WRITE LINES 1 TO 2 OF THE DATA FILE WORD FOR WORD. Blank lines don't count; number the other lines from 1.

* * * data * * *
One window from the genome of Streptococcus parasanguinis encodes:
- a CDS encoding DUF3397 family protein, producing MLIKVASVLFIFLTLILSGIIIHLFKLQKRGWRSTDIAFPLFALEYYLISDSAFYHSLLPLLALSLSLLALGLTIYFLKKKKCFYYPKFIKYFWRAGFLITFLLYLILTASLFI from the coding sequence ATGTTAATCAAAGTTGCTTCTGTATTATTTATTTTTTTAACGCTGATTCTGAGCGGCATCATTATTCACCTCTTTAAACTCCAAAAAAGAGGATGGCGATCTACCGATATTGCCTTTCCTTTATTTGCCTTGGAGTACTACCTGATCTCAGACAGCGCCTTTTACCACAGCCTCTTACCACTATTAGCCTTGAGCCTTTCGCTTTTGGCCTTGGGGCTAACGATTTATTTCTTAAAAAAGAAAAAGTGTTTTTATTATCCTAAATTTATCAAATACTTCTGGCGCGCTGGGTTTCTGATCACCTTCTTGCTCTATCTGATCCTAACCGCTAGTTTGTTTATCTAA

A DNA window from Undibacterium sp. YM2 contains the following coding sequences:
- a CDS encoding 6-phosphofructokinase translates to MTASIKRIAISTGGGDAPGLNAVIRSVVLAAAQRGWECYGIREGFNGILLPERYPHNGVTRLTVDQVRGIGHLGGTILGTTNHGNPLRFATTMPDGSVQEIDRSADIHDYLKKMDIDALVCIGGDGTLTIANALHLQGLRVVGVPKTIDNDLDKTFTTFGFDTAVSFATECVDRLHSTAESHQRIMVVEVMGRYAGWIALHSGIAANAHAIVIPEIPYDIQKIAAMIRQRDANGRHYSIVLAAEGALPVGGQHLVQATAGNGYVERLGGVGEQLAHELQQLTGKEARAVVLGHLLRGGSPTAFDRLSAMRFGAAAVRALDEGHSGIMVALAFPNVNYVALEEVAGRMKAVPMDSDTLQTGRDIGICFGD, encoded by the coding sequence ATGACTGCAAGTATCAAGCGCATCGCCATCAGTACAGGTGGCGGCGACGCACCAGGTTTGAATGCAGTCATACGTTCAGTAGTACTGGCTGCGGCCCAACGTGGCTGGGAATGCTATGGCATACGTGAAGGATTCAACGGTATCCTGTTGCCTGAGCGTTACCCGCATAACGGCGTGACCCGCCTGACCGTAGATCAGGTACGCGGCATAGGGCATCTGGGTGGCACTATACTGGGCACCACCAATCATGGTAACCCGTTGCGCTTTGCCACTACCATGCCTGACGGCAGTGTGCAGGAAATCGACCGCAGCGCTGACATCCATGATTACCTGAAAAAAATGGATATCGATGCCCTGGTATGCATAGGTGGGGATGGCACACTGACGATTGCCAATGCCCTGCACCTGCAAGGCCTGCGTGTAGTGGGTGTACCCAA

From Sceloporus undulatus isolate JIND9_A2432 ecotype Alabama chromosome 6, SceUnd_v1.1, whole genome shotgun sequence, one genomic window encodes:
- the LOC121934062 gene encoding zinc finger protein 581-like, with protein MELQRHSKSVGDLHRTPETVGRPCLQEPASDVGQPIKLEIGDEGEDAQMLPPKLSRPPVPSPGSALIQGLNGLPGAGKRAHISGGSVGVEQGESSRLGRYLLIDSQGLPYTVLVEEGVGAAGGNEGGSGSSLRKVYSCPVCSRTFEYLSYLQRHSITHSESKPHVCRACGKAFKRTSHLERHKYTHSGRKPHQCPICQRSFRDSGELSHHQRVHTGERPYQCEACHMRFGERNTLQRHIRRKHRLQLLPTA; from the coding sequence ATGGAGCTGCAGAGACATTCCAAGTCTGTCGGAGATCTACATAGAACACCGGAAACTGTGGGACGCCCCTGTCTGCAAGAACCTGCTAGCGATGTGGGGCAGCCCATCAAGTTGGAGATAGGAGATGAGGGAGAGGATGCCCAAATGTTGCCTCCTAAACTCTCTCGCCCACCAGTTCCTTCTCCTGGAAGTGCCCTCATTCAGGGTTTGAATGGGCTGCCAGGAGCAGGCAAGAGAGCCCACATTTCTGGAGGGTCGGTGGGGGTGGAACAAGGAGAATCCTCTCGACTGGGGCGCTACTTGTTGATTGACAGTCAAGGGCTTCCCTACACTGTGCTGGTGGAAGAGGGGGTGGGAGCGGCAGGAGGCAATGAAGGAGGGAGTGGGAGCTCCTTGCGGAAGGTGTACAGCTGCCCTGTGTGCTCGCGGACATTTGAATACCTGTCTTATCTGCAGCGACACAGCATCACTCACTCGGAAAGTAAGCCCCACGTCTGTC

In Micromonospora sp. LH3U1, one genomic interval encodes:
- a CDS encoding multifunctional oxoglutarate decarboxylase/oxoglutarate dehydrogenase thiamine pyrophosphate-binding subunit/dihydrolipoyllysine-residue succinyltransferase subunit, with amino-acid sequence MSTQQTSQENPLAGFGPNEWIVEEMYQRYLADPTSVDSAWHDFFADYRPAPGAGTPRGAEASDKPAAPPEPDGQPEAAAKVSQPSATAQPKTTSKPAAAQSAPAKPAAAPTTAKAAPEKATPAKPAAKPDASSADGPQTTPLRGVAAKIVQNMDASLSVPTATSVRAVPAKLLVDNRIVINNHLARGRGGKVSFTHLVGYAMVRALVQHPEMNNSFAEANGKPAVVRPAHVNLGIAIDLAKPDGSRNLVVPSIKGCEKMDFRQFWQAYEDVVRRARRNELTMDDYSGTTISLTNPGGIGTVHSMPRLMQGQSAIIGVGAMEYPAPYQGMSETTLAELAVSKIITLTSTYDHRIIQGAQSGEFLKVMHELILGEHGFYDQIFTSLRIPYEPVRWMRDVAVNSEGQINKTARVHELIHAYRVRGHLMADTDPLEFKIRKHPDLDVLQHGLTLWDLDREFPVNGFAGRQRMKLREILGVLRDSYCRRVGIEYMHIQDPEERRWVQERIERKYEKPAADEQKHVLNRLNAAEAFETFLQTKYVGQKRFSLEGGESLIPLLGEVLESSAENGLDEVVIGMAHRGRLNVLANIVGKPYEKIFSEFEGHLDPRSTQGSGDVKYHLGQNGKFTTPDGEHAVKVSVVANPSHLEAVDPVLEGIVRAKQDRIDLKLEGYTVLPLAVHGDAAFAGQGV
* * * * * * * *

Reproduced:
One window from the genome of Streptococcus parasanguinis encodes:
- a CDS encoding DUF3397 family protein, producing MLIKVASVLFIFLTLILSGIIIHLFKLQKRGWRSTDIAFPLFALEYYLISDSAFYHSLLPLLALSLSLLALGLTIYFLKKKKCFYYPKFIKYFWRAGFLITFLLYLILTASLFI from the coding sequence ATGTTAATCAAAGTTGCTTCTGTATTATTTATTTTTTTAACGCTGATTCTGAGCGGCATCATTATTCACCTCTTTAAACTCCAAAAAAGAGGATGGCGATCTACCGATATTGCCTTTCCTTTATTTGCCTTGGAGTACTACCTGATCTCAGACAGCGCCTTTTACCACAGCCTCTTACCACTATTAGCCTTGAGCCTTTCGCTTTTGGCCTTGGGGCTAACGATTTATTTCTTAAAAAAGAAAAAGTGTTTTTATTATCCTAAATTTATCAAATACTTCTGGCGCGCTGGGTTTCTGATCACCTTCTTGCTCTATCTGATCCTAACCGCTAGTTTGTTTATCTAA